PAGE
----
Sunday, July 14


Daily News Stuff 14 July 2019

Doublesoft VGA Edition

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Tech News

  • The world's worst video card is complete!

    This was part one that sent me down this retrocomputing thought-experiment path.

    And now part two: Life's a finch.

    I love the minimalist DAC he builds.  It's not technically correct but it gets the job done.

  • Watching that video I realised that you can do something really sneaky with software-generated 64 colour video.  You're only using six of your eight bits (assuming one byte per pixel) so the two extra bits can be used to encode HSYNC and VSYNC.

    You don't need to output those on separate pins from a timer; you just need to consistently output one pixel every clock at the correct rate.  Where HSYNC is needed you output a byte with only that but high, and the same for VSYNC.

    Which would be a recipe for disaster if you were directly transmitting the bytes from the frame buffer, but my plan is to use software to create a line buffer first, and put the HSYNC/VSYNC codes in at that stage.

    Which makes my PIC32MX design that much simpler if I can solve the problem those Cornell students ran into with DMA priorities.  Though I can't simultaneously use those bits for Z-channel and H/VSYNC.

    Or...  Can I?


  • That Amiga-on-a-chip from yesterday has couple of little brothers, or possibly sisters - I can mostly decode STMicro part numbers now but I'm not sure which is the gender bit - the STM32F730 and STMF750.  (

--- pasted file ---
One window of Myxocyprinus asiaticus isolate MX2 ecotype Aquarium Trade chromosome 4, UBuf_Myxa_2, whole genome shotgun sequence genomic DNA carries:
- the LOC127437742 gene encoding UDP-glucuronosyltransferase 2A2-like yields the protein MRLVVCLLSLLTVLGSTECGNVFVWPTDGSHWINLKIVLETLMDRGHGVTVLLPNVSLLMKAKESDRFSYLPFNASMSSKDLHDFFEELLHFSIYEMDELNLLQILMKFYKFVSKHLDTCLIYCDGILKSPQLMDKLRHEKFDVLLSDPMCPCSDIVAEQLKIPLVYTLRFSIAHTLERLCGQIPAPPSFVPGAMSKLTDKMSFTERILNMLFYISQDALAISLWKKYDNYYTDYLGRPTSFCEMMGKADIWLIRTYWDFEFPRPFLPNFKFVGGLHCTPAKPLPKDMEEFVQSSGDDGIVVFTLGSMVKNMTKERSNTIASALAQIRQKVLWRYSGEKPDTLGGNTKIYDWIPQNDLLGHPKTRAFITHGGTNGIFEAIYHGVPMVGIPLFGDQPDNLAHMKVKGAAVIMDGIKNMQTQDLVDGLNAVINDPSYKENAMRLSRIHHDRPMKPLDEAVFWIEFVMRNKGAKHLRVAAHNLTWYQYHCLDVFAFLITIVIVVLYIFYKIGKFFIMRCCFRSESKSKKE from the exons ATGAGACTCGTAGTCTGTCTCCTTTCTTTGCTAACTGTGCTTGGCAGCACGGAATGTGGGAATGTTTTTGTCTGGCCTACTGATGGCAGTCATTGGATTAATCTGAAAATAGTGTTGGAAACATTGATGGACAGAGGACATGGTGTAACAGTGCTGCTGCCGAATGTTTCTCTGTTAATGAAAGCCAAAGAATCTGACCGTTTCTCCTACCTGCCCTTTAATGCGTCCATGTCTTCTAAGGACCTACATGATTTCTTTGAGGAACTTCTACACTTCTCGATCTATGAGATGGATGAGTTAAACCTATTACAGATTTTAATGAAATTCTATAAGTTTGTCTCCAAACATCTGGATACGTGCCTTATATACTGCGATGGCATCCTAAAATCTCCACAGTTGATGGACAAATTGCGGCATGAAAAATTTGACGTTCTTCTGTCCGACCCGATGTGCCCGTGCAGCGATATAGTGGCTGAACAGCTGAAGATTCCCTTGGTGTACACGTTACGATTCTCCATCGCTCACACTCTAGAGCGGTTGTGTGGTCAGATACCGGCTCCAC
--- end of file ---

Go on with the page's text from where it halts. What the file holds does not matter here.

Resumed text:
The former is the part used in that Black Ice MX developer board; the latter is sort of half-way between the low-end and the high-end.

    These are also Cortex M7 parts, but slower (216MHZ vs. 400MHz) and with a lot less RAM (256KB and 320KB vs about 1060KB when you add up all the banks).

    The F730 is about A$7.50 locally (qty 1).  I got the description wrong when talking about the Black Ice - it has 64KB of flash and 256KB of RAM.  These parts are designed to be used with external NOR flash, which as I mentioned costs $2.28 for 16MB qty 1, but is slower than internal flash and not great for directly executing code even though the chips can do that.

    The F730 doesn't have the video controller and blitter; but the F750 does, and comes in at A$9.74.  Unless you add external RAM though you're blitting at most 240KB of data so it won't take very long.

    16MB of 200MHz SDRAM costs a whole A$2.53 though.  If that's too steep, 8MB is A$1.81.  Or 69¢ on AliExpress as long as you buy at least 10.